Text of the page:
It's a Friday and perhaps time to do some deeper maintenance of your HP 3000. A weekend offers an opportunity to move data from an older system to a newer replacement for homesteaders. Here's some advice on using FTP to make a data migration.
You can use FTP to ensure a safe backup of 3000 data. In one case a manager said he needed to backup KSAM XL files, but the manager didn't know that his FAK files were HP's special Keyed Sequential Access Method database files. "What appears to be program files are moved over," he said, "but database files get left behind. How do I get these files over to our Windows server?"
Please note, IMAGE has priviledge protections which don't exist for KSAM. Purging is controlled, for example. KSAM XL files are really just files combining indexes and data, and can be purged without regard to priviledges. Nonetheless, this 3000 uses KSAM XL is running MPE/iX 6.0 -- so there's more than just some management experience missing from this server. 6.0 is more than 13 years old.
MPEX, Vladimir Volokh reminded us, performs more powerful operations to go beyond HP's security. For example, an SM user can do a COPY @.DATA.PROD, @.DATA.BACKUP. Copying only KSAM files: COPY @.DATA.PROD (CODE=""KSAM""). MPE cannot give you such ability to copy only KSAM files.
One rule of 3000 operations is that these data-containing files act differently than all others while being transfered. So FTPing them to a Windows 2003 server won't be a successful way to ensure a safe data recovery. (There are third-party tools to do this, updated and supported in a way that STORE or HP's TurboStore subsystems will never be supported again.) But if a 3000 is stuck on 6.0, it's probably going to have only enough budget to tap included HP software for file backups and transfers.
Donna Hofmeister, whose resume helping 3000 users occupies a vast chunk of the 3000 newsgroup archives, suggests starting with mystd to store the files to disk -- then transfer the STD file.
store [email protected];*mystd;show
if it works, you just stored/archived all the files that begin with 'a' in the .pub group of the .sys account into a file called 'mystd' (my store-to-disc). You can expand the number of files being stored into your STD file by modifying your store command to:
@.pub.sys -- all files in .pub.sys
@[email protected] -- all files in .sys
@[email protected] -- all files in .acct (for example)
@.@.@ -- all files on the system (and it's actually better to say '/' instead of '@.@.@')
Keep in mind that as you increase the scope of what your storing, so does the size of your STD file. In other words, to store the whole system you need 50 percent or more free space , which you probably don't have. So, break what you're storing into chunks (do one account at a time) and things should go smoothly.
If STD doesn't work, you might be able to get tar to work. The same space precautions apply. One advantage of using tar is you should be able to verify the tar file on the destination system -- something you can't do with STORE without a 3000 in the mix.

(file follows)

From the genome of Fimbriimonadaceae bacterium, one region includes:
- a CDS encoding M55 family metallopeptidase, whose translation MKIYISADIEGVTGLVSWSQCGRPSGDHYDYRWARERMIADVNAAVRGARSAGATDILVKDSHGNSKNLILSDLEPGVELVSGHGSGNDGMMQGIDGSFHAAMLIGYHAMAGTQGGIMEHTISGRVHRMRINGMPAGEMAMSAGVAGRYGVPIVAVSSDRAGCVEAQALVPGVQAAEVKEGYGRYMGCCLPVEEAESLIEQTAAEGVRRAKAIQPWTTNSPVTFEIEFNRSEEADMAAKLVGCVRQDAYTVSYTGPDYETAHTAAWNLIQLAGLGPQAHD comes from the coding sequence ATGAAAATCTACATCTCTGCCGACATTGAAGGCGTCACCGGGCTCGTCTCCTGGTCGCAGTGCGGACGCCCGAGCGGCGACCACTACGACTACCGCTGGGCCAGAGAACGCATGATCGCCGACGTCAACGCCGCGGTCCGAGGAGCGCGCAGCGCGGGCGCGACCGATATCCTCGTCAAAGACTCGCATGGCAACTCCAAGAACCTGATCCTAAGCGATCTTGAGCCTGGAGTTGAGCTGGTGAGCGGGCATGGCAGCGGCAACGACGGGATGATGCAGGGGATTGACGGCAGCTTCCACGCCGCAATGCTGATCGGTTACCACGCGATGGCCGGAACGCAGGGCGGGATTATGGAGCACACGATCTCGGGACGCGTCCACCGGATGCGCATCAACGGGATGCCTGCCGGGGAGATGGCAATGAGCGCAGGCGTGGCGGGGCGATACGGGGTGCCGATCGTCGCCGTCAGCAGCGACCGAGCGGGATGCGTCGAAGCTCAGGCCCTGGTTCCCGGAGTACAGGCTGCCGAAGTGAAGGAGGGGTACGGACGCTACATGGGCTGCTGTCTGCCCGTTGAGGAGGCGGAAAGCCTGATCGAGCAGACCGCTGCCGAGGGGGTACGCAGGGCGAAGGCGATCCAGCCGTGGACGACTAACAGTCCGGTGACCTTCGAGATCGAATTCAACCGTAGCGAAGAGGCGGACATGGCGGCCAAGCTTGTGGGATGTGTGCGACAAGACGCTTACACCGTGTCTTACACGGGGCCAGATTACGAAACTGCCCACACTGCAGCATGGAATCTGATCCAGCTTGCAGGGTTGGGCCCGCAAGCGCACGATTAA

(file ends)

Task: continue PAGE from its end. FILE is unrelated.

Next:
Chris Bartram, who still operates an information treasure-house in 3k.com, added explicit advice about FTP and the 3000's files.
If you package all the MPE files up in either a store-to-disk (aka std) or a tar "wrapper" (disc file) you can transport that file around at will -- as a BINARY file -- don't try to transfer it as ASCII or CR/LF translations will trash it.
Once you get it back on the 3000, a simple file equation directing your source (tape) to the new (std) file name (and add the ;DEV=DISC to the file equation) will allow you to restore the files onto the 3000 preserving all the MPE specific file attributes they started with. Tar will work similarly for almost all MPE files, but can't handle database/PRIV files and probably not MSG (message) files and a few other very MPE-specific files.
tar works the same way on MPE as on *nix boxes. But is much more "familiar" if you run it from the Posix shell (sh.hpbin.sys), though that's not necessary. Treat the tar file just like you would on a *nix box.
For store-to-disc files, you use the same MPE syntax for storing files as you do normally; the only difference is that the output device is file-equated to ;dev=disc. As mentioned, be aware of the disc space required to store another copy of your backed-up files online.
Likewise, when you restore instead of pointing to tape, you point to the disc file -- and don't forget to add ;dev=disc to that file equation as well. If the store-to-disc files are going to be very large (several gigabytes) you can use some additional syntax to break them into chunks - but hopefully you needn't worry about that for now.
Treat a store-to-disc file just like a tar file. Record size and most other attributes aren't so critical, but if you move it around do NOT let FTP transfer it in ASCII mode or it will corrupt the file.
As for examples; I back my primary HP 3000 up to a disc file then transfer (FTP) it to a Linux server. Here's the gist of my JCL:
!STORE / - /BACKUP/ ;*T &
user userid password
put FULLB.PUB.BACKUP hp3000-full